One crushing stroke has sometimes laid the minister very low. The brother most relied upon becomes a traitor. Judas lifts up his heel against the man who trusted him, and the preacher?s heart for the moment fails him. We are all too apt to look to an arm of flesh, and from that propensity many of our sorrows arise. Equally overwhelming is the blow when an honoured and beloved member yields to temptation, and disgraces the holy name with which lie was named. Anything is better than this. This makes the preacher long for a lodge in some vast wilderness, where he may hide his head for ever, and hear no more the blasphemous jeers of the ungodly. Ten years of toil do not take so much life out of us as we lose in a few hours by Ahithophel the traitor, or Demas the apostate. Strife, also, and division, and slander, and foolish censures, have often laid holy men prostrate, and made them go "as with a sword in their bones." Hard words wound some delicate minds very keenly. Many of the best of ministers, from the very spirituality of their character, are exceedingly sensitive—too sensitive for such a world as this. "A kick that scarce would move a horse would kill a sound divine." By experience the soul is hardened to the rough blows which are inevitable in our warfare; but at first these things utterly stagger us, and send us to our homes wrapped in a horror of great darkness. The trials of a true minister are not few, and such as are caused by ungrateful professors are harder to bear than the coarsest attacks of avowed enemies. Let no man who looks for ease of mind and seeks the quietude of life enter the ministry; if he does so he will flee from it in disgust.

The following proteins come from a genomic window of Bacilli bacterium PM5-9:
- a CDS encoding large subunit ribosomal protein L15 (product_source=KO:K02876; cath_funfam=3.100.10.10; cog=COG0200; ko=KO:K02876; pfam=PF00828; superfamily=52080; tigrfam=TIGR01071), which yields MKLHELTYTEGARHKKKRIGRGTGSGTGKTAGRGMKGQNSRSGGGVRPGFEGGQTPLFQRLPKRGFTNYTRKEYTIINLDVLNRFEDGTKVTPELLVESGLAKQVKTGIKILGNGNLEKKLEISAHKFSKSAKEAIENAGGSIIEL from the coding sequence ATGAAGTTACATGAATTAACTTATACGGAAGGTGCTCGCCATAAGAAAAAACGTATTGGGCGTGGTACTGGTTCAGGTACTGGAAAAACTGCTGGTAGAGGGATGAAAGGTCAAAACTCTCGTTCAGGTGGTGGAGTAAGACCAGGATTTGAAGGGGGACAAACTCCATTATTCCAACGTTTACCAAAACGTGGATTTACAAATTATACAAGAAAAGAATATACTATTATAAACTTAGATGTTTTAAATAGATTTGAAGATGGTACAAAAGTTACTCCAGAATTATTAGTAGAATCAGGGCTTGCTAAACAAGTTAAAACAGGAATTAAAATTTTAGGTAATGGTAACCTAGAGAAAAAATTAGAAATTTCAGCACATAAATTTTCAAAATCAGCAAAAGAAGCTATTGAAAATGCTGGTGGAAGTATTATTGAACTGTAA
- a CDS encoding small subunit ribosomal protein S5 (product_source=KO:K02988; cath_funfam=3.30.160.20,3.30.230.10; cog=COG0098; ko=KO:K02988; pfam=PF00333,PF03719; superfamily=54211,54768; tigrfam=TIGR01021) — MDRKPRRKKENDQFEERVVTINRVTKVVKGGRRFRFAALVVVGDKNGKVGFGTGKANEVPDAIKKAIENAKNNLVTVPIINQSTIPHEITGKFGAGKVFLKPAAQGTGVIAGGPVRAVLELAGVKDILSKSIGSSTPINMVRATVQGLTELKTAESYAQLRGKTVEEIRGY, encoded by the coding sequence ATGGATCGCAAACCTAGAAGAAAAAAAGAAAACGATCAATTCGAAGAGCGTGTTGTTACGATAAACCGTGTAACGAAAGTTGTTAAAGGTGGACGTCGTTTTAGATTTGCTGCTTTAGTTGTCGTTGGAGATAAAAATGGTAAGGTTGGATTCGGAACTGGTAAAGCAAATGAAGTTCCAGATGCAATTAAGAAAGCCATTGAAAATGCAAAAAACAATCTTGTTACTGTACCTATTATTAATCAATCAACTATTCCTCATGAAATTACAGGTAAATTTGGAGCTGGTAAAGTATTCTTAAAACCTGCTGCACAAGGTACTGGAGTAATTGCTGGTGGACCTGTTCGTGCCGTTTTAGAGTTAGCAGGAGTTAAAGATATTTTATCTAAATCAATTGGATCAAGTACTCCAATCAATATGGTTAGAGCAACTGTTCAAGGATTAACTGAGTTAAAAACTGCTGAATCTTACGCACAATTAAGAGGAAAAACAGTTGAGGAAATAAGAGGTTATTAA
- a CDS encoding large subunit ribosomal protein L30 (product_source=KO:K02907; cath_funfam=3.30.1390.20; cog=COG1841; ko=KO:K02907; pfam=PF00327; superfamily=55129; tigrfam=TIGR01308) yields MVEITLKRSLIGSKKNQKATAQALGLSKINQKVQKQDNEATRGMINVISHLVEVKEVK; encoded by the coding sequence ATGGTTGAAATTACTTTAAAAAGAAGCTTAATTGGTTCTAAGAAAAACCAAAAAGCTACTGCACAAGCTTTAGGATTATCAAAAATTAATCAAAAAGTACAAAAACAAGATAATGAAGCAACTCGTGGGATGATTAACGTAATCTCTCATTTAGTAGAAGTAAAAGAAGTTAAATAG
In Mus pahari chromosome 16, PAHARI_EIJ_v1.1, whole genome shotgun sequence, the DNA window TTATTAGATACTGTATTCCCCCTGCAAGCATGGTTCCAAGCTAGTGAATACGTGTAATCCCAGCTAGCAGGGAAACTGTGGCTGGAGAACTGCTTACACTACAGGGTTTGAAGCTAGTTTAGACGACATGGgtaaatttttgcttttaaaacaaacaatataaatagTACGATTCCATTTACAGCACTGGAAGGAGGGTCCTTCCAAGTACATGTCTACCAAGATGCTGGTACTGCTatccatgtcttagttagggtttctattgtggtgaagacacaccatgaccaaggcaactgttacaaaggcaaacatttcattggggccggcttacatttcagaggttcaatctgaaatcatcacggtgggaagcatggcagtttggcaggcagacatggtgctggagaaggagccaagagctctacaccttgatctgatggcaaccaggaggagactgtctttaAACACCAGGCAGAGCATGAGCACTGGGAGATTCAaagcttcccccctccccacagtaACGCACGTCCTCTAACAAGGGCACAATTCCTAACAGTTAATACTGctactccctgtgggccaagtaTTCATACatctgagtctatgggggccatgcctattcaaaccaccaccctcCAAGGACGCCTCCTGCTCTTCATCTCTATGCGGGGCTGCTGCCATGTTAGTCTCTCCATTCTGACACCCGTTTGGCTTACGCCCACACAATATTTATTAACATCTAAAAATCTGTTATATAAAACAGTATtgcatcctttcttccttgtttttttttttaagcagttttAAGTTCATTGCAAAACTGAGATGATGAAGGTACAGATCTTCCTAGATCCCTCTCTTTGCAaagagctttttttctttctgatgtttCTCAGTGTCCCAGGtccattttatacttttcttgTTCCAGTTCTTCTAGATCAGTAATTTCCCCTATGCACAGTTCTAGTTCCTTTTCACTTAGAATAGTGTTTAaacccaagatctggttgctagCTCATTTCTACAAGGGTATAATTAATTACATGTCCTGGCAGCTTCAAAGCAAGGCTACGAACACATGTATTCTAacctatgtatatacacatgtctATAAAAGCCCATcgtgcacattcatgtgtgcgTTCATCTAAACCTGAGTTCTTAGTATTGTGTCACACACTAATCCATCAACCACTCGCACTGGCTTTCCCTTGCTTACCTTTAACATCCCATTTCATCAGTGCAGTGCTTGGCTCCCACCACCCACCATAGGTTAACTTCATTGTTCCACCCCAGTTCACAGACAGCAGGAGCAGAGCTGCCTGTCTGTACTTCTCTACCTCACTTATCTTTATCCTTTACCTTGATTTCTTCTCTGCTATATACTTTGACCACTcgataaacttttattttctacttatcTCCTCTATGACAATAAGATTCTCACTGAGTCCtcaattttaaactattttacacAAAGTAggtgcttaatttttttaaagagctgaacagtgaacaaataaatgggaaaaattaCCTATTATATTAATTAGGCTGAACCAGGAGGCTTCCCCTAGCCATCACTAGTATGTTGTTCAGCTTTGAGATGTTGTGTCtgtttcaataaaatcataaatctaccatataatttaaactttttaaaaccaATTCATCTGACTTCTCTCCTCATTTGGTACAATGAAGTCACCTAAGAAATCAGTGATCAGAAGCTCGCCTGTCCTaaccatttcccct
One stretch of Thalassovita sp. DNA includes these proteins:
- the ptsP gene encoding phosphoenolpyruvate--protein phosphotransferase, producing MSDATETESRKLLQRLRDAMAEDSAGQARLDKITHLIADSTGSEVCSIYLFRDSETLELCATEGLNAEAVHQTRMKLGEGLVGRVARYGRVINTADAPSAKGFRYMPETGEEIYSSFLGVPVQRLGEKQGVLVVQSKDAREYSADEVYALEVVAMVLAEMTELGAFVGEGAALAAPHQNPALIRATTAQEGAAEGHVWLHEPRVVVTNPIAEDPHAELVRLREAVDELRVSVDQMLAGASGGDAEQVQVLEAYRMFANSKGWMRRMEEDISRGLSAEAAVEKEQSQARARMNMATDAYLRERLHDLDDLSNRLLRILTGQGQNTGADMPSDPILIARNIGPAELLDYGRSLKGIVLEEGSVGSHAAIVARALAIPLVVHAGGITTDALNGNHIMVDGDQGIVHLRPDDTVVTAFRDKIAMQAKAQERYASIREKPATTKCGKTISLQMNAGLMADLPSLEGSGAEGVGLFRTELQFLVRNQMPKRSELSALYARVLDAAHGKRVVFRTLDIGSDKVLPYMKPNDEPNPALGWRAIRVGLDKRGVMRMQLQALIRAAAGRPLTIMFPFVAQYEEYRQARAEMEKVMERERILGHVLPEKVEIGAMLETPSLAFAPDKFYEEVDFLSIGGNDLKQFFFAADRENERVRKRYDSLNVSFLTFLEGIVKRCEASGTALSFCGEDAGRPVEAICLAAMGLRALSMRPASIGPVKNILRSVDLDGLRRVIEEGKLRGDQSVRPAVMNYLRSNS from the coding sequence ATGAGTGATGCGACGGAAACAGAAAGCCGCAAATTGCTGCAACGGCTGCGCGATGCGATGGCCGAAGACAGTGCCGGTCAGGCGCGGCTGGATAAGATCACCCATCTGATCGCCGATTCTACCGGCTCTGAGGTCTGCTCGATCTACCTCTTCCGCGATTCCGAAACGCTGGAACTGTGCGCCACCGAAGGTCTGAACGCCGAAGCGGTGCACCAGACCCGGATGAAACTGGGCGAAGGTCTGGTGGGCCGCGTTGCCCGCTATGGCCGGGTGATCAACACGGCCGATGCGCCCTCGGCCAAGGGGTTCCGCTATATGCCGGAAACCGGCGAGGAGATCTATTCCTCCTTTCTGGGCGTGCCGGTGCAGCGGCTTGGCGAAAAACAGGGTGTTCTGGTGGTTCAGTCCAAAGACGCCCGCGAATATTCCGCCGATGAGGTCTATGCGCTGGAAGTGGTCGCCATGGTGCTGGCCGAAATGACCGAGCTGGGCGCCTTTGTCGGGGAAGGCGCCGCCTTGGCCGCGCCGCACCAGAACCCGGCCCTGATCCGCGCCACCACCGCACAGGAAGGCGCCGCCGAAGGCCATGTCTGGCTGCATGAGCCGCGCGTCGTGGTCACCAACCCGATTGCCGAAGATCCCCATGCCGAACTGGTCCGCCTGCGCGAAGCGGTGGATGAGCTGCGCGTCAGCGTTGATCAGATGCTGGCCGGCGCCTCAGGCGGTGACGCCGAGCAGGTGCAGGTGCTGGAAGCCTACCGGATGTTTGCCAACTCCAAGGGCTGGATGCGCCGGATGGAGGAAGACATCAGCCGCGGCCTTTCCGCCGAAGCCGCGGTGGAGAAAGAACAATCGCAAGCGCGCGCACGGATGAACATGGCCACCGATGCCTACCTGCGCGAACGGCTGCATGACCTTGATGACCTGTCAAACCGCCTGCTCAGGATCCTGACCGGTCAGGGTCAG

To the lot of few does it fall to pass through such a horror of great darkness as that which fell upon me after the deplorable accident at the Surrey Music Hall. I was pressed beyond measure and out of bounds with an enormous weight of misery. The tumult, the panic, the deaths, were day and night before me, anti made life a burden. Then I sang in my sorrow—